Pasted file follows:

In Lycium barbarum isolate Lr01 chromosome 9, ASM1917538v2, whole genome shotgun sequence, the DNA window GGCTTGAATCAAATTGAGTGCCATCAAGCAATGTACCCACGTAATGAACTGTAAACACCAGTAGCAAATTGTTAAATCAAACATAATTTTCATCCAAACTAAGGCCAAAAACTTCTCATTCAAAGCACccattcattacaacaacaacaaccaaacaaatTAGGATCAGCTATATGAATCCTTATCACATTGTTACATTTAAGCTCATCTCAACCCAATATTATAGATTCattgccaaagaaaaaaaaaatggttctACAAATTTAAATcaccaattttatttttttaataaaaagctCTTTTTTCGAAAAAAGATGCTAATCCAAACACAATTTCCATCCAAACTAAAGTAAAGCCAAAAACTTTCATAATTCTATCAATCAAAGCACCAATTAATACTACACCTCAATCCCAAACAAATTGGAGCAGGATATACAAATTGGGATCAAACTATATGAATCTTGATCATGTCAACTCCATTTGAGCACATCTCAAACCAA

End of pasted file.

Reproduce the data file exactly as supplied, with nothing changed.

In Lycium barbarum isolate Lr01 chromosome 9, ASM1917538v2, whole genome shotgun sequence, the DNA window GGCTTGAATCAAATTGAGTGCCATCAAGCAATGTACCCACGTAATGAACTGTAAACACCAGTAGCAAATTGTTAAATCAAACATAATTTTCATCCAAACTAAGGCCAAAAACTTCTCATTCAAAGCACccattcattacaacaacaacaaccaaacaaatTAGGATCAGCTATATGAATCCTTATCACATTGTTACATTTAAGCTCATCTCAACCCAATATTATAGATTCattgccaaagaaaaaaaaaatggttctACAAATTTAAATcaccaattttatttttttaataaaaagctCTTTTTTCGAAAAAAGATGCTAATCCAAACACAATTTCCATCCAAACTAAAGTAAAGCCAAAAACTTTCATAATTCTATCAATCAAAGCACCAATTAATACTACACCTCAATCCCAAACAAATTGGAGCAGGATATACAAATTGGGATCAAACTATATGAATCTTGATCATGTCAACTCCATTTGAGCACATCTCAAACCAA